The participants were required to choose responses 1 to 5 to indicate the extent to which they agreed or disagreed with the statement. The total score of the entire paper was 165.

3.3. Data Collection Procedures

The FLCAS was translated into Chinese just in case the participants’ English level would cause any unnecessary misunderstanding of the statements. The questionnaires were randomly distributed, filled out, and collected on the spot without time limit.

Participants were asked to circle the response that best matched their feelings about the item: 1 (strongly disagree), 2 (disagree), 3 (neutral, i.e., neither agree nor disagree), 4 (agree), or 5 (strongly agree) to indicate their level of agreement or disagreement with the item. And the participants needed to provide information about their gender, age, and majors for additional studies to be conducted. Then the data collected was analyzed by SPSS Statistics 28.0.

The total number of scales distributed was 113, of which 14 were invalid because 12 people neglected to fill in the questions on the back of the scales, and 2 scales in which the filler missed one question, resulting in a total of 99 valid responses from the participants.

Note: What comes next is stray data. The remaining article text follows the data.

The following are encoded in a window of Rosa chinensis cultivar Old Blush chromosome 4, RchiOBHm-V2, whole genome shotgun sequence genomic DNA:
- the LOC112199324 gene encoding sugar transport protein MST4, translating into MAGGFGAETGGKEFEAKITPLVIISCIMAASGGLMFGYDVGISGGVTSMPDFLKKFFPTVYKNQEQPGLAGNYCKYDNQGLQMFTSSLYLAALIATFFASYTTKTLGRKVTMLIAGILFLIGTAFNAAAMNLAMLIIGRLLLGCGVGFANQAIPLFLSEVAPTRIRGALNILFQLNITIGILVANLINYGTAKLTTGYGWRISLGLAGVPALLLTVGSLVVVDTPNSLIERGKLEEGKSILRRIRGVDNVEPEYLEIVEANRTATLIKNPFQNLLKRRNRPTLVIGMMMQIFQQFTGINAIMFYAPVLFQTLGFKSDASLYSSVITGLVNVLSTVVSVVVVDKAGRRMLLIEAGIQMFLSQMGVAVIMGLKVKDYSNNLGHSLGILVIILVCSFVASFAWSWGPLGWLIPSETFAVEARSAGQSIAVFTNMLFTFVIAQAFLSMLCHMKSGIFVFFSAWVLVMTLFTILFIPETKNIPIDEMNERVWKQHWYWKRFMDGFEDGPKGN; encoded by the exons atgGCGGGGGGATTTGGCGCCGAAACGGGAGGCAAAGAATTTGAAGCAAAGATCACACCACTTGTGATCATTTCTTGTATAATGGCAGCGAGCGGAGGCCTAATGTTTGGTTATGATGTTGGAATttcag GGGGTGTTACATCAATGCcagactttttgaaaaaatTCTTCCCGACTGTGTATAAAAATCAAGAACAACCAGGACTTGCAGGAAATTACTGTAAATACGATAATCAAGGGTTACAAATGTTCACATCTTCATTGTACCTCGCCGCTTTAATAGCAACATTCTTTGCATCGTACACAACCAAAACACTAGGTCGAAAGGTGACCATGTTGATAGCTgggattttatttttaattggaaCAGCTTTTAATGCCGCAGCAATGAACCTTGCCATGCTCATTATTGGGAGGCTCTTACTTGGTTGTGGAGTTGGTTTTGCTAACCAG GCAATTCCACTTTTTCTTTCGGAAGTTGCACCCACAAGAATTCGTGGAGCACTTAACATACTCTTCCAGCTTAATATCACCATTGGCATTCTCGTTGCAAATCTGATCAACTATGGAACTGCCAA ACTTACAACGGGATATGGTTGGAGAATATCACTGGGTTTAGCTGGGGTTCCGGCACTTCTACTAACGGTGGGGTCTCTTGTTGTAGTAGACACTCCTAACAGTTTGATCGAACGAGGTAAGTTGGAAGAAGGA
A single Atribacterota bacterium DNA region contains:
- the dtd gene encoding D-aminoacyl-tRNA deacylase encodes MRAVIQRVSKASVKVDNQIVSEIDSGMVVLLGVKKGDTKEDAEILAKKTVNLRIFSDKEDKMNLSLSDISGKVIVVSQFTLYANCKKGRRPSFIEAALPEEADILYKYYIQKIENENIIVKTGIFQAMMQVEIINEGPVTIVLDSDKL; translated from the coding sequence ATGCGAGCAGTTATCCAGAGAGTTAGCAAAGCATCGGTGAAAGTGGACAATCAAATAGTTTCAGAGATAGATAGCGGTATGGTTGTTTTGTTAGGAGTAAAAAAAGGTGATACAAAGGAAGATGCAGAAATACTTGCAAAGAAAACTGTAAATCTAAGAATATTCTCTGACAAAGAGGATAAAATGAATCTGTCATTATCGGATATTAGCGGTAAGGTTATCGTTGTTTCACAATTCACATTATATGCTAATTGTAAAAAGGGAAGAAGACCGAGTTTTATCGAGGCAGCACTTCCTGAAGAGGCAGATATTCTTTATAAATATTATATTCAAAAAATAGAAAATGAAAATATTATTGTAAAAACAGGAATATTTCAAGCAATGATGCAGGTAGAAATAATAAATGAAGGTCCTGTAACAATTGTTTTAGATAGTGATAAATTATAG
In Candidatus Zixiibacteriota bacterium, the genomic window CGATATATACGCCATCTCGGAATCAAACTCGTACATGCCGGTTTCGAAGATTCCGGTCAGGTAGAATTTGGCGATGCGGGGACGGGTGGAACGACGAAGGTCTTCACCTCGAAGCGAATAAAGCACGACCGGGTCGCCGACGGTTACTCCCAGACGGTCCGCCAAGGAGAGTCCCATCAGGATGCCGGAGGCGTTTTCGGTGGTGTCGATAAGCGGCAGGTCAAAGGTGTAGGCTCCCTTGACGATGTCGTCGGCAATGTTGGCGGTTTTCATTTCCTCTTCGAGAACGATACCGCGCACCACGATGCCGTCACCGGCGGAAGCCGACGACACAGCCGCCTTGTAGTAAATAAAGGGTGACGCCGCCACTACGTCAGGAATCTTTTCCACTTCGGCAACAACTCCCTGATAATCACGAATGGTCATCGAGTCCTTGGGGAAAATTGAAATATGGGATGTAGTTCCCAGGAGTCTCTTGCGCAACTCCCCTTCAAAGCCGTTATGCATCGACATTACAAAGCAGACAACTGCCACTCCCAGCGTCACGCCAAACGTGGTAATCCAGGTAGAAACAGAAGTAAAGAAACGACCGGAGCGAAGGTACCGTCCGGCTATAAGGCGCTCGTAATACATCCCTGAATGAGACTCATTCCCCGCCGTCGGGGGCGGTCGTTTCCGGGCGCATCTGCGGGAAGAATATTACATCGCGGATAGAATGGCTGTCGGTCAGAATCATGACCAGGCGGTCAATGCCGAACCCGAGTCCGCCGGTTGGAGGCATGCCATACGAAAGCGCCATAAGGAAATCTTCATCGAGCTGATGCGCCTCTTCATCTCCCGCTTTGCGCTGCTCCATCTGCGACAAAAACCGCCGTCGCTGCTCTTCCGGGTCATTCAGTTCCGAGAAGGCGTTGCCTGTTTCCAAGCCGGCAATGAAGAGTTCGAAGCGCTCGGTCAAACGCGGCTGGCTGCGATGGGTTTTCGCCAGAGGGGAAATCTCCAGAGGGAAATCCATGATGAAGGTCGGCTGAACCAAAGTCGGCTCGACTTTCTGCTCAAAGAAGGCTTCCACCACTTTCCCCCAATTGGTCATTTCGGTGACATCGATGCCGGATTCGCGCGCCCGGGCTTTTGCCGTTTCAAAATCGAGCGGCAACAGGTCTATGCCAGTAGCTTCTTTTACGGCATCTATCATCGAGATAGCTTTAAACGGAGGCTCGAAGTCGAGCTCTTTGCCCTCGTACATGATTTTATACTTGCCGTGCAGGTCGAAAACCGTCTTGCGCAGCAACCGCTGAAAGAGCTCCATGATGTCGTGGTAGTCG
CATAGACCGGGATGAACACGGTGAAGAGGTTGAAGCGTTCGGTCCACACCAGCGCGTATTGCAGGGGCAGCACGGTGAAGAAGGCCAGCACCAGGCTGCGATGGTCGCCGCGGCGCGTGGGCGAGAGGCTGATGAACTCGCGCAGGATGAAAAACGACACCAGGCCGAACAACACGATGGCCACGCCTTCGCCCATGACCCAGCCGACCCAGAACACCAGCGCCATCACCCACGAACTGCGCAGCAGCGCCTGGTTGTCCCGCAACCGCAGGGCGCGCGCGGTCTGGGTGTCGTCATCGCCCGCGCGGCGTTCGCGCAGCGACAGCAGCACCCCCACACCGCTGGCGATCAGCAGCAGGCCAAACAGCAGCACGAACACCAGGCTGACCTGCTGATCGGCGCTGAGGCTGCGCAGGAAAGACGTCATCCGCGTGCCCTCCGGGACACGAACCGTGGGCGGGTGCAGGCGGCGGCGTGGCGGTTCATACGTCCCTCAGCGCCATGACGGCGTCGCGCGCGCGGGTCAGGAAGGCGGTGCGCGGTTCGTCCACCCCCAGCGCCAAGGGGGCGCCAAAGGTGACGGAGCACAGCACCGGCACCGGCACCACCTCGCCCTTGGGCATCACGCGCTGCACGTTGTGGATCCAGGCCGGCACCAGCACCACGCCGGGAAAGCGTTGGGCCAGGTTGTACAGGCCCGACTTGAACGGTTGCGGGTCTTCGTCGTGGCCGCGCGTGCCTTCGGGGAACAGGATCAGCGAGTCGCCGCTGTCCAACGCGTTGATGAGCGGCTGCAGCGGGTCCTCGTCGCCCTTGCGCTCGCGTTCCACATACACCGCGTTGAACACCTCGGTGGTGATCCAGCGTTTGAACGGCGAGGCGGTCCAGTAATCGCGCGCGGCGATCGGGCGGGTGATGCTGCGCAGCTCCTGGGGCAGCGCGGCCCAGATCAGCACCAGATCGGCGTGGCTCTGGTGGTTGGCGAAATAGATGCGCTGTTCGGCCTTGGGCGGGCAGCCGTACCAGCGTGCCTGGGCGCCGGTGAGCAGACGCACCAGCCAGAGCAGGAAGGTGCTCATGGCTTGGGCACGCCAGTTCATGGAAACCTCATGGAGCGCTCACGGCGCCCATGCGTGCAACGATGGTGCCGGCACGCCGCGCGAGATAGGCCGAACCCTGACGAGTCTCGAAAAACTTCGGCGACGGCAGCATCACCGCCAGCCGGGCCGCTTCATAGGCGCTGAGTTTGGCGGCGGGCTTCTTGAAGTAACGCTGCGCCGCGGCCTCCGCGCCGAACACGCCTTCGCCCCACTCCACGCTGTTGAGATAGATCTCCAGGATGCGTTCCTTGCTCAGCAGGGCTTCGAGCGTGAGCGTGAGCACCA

4. Results and Discussion

A series of statistical analyses using SPSS 23.0 were performed to investigate the reliability of the FLCAS and answer the two research questions. The analysis showed that the FLCAS is highly reliable for the population in the current study (α = 0.81). According to DeVellis (1991), Cronbach’s alpha values ranging from 0.65 to 0.70 imply acceptable reliability; values ranging from 0.70 to 0.80 indicate relatively good reliability and values ranging from 0.80 to 0.90 indicate high reliability.

4.1. Chinese Students’ FLA in Online English Classes

The first research question asks to what extent Chinese university students have foreign language anxiety in online English classes. Descriptive statistics were computed in order to demonstrate the means and standard deviations of the measures and to answer this research question. Table 1 presents the descriptive statistics of the FLCAS and the subtypes of students’ FLA.

Table 1. Descriptive statistics of total FLCAS scores and the scores of subtypes (n = 99).